Boris Johnson pulls out of CBI annual conference appearance
Boris Johnson pulled out of an appearance at the annual conference of the Confederation of British Industry (CBI) on Monday as he prepared to address MPs over the new lockdown for England.
CBI president Lord Bilimoria said is was only the second time a Prime Minister had not spoken at the event.
The group’s director-general Dame Carolyn Fairbairn said on Sunday the second national lockdown will be a “real body blow” for firms and that appearing at the conference was an opportunity for the Prime Minister “to make it absolutely clear that he backs business”.
To my knowledge this has only not happened once in history
But Lord Bilimoria revealed on Monday morning that the PM had pulled out and was being replaced by Business Secretary Alok Sharma.
Lord Bilimoria told BBC Radio 4’s Today programme: “It is absolutely normal, in the history of the CBI, for the Prime Minister of the day to address the annual conference.
“To my knowledge this has only not happened once in history.
“He is not going to be addressing us this morning.
“However, we are hopeful that at some stage he will engage with us.”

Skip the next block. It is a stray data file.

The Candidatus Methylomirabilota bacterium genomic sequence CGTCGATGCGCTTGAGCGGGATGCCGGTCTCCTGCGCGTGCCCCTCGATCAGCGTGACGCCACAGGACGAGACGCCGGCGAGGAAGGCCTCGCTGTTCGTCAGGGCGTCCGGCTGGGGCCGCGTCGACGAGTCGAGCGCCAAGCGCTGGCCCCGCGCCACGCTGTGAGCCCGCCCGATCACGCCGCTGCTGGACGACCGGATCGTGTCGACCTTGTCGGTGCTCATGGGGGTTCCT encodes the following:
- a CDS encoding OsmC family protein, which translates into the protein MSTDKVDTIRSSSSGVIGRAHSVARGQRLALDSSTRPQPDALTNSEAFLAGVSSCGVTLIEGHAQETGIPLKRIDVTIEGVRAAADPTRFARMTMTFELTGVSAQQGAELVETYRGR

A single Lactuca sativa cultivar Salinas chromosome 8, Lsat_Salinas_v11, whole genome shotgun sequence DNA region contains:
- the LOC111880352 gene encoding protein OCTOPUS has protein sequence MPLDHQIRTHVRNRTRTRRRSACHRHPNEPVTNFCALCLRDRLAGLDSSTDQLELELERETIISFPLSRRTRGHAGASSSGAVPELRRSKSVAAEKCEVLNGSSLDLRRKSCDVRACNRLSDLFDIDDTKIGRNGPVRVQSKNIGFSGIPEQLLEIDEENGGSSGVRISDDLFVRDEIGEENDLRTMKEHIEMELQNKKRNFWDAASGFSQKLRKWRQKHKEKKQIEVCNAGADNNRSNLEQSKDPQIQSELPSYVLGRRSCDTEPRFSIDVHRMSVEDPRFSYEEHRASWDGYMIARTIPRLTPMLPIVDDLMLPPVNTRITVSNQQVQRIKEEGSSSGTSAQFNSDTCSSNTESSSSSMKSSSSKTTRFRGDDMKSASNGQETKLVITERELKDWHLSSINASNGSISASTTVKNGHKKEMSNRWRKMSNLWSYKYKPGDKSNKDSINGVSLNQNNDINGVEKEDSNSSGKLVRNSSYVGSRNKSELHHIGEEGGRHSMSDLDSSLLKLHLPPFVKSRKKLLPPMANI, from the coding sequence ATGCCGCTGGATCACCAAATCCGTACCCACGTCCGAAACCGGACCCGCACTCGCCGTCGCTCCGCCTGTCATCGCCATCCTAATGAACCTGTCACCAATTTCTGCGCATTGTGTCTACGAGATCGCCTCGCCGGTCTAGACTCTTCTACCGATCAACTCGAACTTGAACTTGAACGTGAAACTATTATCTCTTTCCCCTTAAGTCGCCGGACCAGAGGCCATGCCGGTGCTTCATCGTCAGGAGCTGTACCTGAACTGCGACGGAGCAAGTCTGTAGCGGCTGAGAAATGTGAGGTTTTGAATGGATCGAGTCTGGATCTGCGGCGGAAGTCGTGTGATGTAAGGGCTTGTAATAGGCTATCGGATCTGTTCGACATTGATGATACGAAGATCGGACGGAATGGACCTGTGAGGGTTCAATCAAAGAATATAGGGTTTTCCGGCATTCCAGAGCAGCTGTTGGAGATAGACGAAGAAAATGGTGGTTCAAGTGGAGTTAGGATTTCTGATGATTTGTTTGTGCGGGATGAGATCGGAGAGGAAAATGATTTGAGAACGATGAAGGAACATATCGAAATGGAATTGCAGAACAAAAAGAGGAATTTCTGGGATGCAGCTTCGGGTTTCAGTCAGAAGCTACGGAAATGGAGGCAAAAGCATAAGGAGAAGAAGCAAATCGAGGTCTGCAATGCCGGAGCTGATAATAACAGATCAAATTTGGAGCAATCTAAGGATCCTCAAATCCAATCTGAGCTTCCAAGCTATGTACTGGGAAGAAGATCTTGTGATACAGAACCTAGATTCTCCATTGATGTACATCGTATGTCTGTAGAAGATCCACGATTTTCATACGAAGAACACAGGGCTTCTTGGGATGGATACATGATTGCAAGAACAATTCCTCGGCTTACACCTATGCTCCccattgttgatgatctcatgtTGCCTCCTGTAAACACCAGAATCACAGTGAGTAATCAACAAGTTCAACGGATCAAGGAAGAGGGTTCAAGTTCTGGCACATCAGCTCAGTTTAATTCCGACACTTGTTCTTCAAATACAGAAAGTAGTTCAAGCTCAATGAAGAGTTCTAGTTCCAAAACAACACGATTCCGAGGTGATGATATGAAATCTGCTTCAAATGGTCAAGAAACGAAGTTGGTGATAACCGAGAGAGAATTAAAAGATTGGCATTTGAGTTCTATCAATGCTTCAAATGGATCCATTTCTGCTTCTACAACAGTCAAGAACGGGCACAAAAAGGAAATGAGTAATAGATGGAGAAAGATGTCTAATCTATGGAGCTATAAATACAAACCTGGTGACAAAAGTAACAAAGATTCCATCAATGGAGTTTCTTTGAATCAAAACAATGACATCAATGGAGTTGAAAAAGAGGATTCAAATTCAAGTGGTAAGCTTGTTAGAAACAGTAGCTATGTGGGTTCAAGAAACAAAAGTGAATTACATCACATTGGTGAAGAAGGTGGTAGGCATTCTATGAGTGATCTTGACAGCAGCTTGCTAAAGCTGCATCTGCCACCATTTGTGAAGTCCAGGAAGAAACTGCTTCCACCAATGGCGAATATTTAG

Dame Carolyn warned on Sunday that Mr Johnson’s relationship with business “could be a lot better”.
Asked if he is a business-friendly Prime Minister, she told Sky News’s Sophy Ridge On Sunday: “I think he is in his bones, but I think what we now need to see is that in action.”
She said the annual CBI conference is an opportunity for Mr Johnson “to make it absolutely clear that he backs business”, before adding: “It has been a disappointment to me that there hasn’t been a closer relationship there … I think it could be a lot better, I really do.”
Dame Carolyn warned that economic support for business during the pandemic “has felt too often as though it’s tail-end Charlie”, adding that “if that isn’t there then jobs will be lost now”.
She added that mass rapid testing for business “could be a total game-changer” as England prepares to enter a four-week lockdown from Thursday.
“It’s an incredibly difficult time for business – this is a real body blow,” she said.
“So many firms have worked very hard to become Covid-safe, they have been resilient through the first phase, so this is undoubtedly very tough.”
She will warn in a speech on the opening day of the conference on Monday that young people have been particularly hard hit by the recession, with the havoc wreaked by Covid potentially creating a “lost generation”.
She will recommend the creation of a National Commission for Economic Recovery, bringing together business, government, unions, education and other parts of civil society, and call for work to start before the pandemic has come to a close.